Solar Technology and Community Engagement Tea


image: From left, Innus researcher Khan with a chili farmer (who requested anonymity) and researchers Michael Machala and Andrey Poletayev after discussing the challenges of air-drying chili peppers in 2017.
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Credit: Courtesy of Michael Machala

Engaging the people who will directly benefit from technological research is key to sustainable development, as researchers have experienced working with chilli growers in India for more than four years.

A Stanford University-led team has developed solar-powered technology to improve the quality and quantity of dried agricultural produce and potentially boost the incomes of smallholder farmers in India, which average about $5 per day. Due to better quality, equipment-dried chilies were sold at prices 14-22% higher than traditionally air-dried chilies, according to a recent study in Energy for sustainable development. Depending on the farmer’s underlying costs, such an increase in income could double profits, but the cost of purchasing the equipment, learning how to use it, and the uncertainty of the financial results are barriers to adoption.

The operational and technical design is not trivial. For example, the pilot greenhouse has demanding technical requirements, such as reaching temperatures up to 140 degrees Fahrenheit for drying and staying below 89 degrees for seedling growth. Additionally, the study explores how third-party organizations or companies could purchase the equipment and provide seedling growth and drying at a cost to farmers, who would avoid the upfront equipment costs while seeing the financial benefits of the plant. use of equipment.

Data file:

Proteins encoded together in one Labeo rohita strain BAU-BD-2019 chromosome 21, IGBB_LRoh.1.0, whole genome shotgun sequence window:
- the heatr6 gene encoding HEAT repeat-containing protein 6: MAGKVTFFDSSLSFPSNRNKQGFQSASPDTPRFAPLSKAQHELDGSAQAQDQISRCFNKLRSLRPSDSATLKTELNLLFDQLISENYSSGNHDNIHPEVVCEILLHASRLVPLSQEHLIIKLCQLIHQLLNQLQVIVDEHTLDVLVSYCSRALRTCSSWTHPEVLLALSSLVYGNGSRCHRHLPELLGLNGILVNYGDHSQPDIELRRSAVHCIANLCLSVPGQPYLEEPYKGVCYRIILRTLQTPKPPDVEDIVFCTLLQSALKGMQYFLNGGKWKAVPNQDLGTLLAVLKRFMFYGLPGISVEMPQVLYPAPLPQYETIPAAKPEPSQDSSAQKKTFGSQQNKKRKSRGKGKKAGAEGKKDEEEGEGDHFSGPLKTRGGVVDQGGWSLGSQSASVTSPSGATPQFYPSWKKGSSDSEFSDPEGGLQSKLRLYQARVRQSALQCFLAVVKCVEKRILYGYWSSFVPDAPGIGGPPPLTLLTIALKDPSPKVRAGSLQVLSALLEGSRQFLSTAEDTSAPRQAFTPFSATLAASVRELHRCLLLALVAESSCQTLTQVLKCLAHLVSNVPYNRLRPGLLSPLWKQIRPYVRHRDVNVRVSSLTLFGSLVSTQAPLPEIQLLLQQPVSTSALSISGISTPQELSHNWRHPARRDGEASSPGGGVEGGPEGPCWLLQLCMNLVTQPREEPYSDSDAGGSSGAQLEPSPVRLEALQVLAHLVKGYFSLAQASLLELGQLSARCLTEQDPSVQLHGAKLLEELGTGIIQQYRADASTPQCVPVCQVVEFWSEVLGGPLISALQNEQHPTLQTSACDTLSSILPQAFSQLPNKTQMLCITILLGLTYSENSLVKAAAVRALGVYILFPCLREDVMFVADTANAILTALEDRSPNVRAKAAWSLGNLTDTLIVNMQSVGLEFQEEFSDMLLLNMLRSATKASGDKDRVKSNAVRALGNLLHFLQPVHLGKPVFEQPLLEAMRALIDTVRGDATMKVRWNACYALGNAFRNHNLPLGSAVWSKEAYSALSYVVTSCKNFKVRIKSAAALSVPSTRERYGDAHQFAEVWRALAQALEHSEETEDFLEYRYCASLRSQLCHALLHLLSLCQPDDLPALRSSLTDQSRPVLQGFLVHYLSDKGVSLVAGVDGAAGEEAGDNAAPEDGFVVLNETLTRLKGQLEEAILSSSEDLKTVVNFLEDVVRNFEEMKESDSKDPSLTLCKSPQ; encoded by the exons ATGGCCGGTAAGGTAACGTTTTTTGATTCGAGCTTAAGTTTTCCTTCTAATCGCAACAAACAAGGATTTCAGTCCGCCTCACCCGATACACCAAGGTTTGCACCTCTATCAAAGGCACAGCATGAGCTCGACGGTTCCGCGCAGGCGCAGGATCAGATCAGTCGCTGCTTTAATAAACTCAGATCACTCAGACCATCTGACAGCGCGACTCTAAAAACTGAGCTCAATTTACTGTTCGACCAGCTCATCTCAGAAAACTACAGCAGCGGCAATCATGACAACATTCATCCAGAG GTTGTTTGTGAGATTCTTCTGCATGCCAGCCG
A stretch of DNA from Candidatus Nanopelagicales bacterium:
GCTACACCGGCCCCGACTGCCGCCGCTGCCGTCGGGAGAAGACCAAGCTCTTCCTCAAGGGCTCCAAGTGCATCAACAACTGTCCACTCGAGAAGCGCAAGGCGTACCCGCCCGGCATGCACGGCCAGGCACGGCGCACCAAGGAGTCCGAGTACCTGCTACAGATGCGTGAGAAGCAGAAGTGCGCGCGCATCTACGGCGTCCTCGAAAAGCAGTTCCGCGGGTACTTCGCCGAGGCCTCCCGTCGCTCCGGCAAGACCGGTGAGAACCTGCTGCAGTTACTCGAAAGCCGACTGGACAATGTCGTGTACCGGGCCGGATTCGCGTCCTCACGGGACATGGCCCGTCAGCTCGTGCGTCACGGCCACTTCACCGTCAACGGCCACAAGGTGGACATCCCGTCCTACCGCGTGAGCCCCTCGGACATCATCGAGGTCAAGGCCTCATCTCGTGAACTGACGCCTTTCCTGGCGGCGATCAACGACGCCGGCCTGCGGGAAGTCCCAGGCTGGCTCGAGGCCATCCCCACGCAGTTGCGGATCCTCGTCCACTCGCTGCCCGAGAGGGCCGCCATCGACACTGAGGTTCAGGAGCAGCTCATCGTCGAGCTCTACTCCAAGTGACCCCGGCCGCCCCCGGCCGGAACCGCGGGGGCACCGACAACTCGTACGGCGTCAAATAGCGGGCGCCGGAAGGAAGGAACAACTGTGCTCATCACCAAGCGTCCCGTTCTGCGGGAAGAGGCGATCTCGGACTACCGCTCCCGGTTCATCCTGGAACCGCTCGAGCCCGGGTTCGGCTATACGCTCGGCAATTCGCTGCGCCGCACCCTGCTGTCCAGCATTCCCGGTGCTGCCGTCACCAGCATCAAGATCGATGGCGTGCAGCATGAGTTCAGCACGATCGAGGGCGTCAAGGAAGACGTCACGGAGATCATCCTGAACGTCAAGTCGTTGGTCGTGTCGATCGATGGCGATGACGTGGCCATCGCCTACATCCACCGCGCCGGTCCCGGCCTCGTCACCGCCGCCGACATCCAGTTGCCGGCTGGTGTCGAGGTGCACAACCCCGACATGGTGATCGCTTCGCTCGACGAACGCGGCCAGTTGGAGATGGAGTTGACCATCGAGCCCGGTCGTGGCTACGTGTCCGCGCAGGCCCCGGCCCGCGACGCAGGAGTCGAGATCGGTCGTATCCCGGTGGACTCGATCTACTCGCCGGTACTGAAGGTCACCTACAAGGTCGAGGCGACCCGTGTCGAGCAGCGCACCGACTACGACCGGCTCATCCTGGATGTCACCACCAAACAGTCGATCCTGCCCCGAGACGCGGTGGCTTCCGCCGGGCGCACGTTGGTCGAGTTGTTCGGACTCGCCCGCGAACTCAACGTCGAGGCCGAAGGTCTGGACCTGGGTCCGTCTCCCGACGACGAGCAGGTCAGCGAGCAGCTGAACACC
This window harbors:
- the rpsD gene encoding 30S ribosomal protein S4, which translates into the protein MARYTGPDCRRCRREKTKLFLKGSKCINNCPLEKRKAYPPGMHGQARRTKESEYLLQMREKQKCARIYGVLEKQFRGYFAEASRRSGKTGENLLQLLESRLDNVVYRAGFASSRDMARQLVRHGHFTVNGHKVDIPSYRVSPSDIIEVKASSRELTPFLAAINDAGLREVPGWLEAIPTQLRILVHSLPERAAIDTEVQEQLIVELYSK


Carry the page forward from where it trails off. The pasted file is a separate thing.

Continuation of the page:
Research suggests that creditworthy entities, such as collective groups of farmers, traders or exporters, should be the investors in the greenhouse. With government grants and private loans for the purchase of equipment, the owning entity could collect fees for two services from multiple operations over seven months of the year. In this scenario, the study concludes that the cost of the equipment would be recovered in a single year, instead of the 6.5 years for a single farm using the equipment for drying only.


“Most of the projects [at Deshpande Foundation] are based on community demand and needs,” Khan explained. “Because we know this problem well, we started with Michael and Andrey, co-creating this technology to solve the problem of dried chilies.”

Back at Stanford, the Suryodaya project — named after the Hindi word for “sunrise” — overcame technical challenges with the help of undergraduate students majoring in mechanical engineering in the Design in mechanical engineering: integration of context with engineering. Every year since 2018, course students have helped solve key design challenges.

To address these issues, the study also examines alternative financing available to farmers and potential additional benefits, such as avoiding the common wastage of at least 10% of a crop due to outdoor rains and sun-drying and using equipment for growing seedlings when not in use. drying. Although still in development, the technology could improve the livelihoods of many millions of farmers around the world who grow and dry crops such as grapes, spices and beans.

“Technological energy innovation is only part of the answer to poverty reduction in agriculture. Systems-level understanding and approaches are needed to ensure that we adequately and ethically meet the needs of farmers while designing for scalability,” said co-author Sally Benson, lead author of the study and Professor in the Department of Energy Resources Engineering at Stanford.